The Fall of the House of Cabal (Johannes Cabal Novels)
“A necromancer, a witch, a vampire, and a devil walk into Hell . . . ”
A necromancer, a witch, a vampire, and a devil walk into Hell . . .
While this could be the prelude to a bad joke, it’s also a fair summation of the plot of The Fall of the House of Cabal.
Truthfully, trying to synopsize this novel is similar to telling someone of a dream. It makes sense while it’s happening, with even the most weird juxtaposition of events having an acceptable logic, but when attempting to relate it to another person, what made sense while sleeping ineffably becomes so confusing when awake as to be simply chaotic imagery.
Believing he has found a clue which will lead to discovering a personally needed cure for death, Johannes Cabal, necromancer of no mean power, journeys to Hell and a couple of other places, assisted by his vampiric and often hapless brother, Horst, the brilliant criminologist Leonie Barrow, and Madame Zarenya, a half-arachnoid devil who likes nothing better than to spend her days fulfilling her succubus tendencies.
Do they succeed?
To say more would be spoiling the fun of allowing anyone to read the book him- or herself.
One cannot rely on a second-hand description of this novel except as a recommendation. Otherwise, it must be experienced first-hand.
This is one of the most entertaining, and amusing novels recently out in the genre. In the narrative, in which the author often speaks directly to the reader via footnotes, there are twinges of Douglas Adams, a sprinkling of Monty Python, the occasional pun, and a dash of Richard Armour—all wrapped up neatly in Jonathan L. Howard’s own dry and very talented wit.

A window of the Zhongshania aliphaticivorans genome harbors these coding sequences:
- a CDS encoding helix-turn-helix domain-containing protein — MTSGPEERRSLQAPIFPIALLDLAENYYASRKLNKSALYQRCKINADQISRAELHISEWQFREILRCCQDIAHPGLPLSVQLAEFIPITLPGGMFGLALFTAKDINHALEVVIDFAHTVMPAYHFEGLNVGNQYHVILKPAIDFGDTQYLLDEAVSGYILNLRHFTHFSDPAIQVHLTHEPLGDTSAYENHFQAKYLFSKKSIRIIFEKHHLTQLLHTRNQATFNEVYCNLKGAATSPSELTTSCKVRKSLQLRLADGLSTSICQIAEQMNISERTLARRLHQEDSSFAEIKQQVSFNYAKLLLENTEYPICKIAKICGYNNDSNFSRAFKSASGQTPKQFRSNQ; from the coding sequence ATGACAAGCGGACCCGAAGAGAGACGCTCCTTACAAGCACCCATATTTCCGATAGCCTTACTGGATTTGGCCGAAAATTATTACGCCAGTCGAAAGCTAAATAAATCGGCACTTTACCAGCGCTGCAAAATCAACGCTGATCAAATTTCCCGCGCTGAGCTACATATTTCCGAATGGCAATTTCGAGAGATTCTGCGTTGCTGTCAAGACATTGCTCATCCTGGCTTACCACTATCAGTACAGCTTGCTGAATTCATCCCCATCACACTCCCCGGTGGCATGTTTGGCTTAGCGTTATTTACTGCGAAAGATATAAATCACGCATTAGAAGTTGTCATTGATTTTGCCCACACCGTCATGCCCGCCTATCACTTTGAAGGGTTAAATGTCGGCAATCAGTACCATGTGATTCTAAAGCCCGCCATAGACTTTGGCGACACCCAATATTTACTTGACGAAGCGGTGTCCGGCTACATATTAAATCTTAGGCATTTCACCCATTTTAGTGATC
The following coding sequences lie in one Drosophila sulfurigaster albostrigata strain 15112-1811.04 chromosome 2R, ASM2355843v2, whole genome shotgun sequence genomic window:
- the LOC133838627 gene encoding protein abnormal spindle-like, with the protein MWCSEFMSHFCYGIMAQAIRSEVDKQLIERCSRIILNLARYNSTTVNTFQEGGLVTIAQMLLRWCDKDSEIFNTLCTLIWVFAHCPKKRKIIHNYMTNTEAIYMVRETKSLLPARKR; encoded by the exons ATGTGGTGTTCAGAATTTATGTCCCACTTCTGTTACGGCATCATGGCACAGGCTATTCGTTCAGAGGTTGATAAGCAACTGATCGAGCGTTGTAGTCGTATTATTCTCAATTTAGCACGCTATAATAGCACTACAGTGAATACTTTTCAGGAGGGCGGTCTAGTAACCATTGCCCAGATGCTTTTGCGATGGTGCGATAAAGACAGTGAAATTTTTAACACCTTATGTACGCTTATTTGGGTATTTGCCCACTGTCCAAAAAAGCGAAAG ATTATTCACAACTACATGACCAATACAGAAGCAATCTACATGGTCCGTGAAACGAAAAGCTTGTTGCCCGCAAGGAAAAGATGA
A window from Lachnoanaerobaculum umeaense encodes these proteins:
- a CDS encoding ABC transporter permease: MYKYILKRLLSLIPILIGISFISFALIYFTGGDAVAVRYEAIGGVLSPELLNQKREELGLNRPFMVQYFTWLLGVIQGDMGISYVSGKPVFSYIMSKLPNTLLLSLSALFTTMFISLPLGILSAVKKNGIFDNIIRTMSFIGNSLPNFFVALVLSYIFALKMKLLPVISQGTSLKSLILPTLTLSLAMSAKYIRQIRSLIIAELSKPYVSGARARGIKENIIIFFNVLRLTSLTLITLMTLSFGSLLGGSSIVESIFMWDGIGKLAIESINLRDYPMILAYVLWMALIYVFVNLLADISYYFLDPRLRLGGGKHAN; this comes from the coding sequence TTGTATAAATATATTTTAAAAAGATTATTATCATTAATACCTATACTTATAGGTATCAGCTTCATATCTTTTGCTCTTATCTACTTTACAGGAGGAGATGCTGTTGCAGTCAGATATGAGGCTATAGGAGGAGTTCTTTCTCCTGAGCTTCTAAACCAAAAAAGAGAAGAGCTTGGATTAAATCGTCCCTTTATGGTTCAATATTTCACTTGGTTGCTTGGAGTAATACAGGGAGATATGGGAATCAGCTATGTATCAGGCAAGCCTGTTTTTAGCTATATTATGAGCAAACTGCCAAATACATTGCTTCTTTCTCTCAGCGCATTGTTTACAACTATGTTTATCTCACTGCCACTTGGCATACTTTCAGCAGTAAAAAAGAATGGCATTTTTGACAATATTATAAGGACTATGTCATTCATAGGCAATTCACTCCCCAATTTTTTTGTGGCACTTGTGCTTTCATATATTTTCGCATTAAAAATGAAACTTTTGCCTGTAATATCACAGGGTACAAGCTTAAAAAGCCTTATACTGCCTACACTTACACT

If the reader has never had the pleasure of perusing any of the other novels in the Cabal series (though he is urged on page six—by the author himself—to stop then and there to go back and do so), he will have no idea what a delightful story this is going to be . . . and delightful it is, full of a fantasy-filled narrative punctuated with a plethora of wry and imagination-piquing words of more than four syllables—all of which will illuminate and educate the reader while entertaining. Truly an imaginative use of syntax.
To pluck a passage from the story:
“They proceeded with the curious feeling that they were in a play, which—in a manner of speaking, they were . . . a theater of improvisation that came with a butcher’s bill. Well-stocked with mechanicals, it also put real lives into jeopardy, and also took them.”
As for the fall of the House of Cabal itself . . . literally, figuratively . . . it’s the reader’s choice which way to interpret that.
If you like paranormal novels containing characters with sly humor and pithy wit, The Fall of the House of Cabal, will definitely be your cup of tea.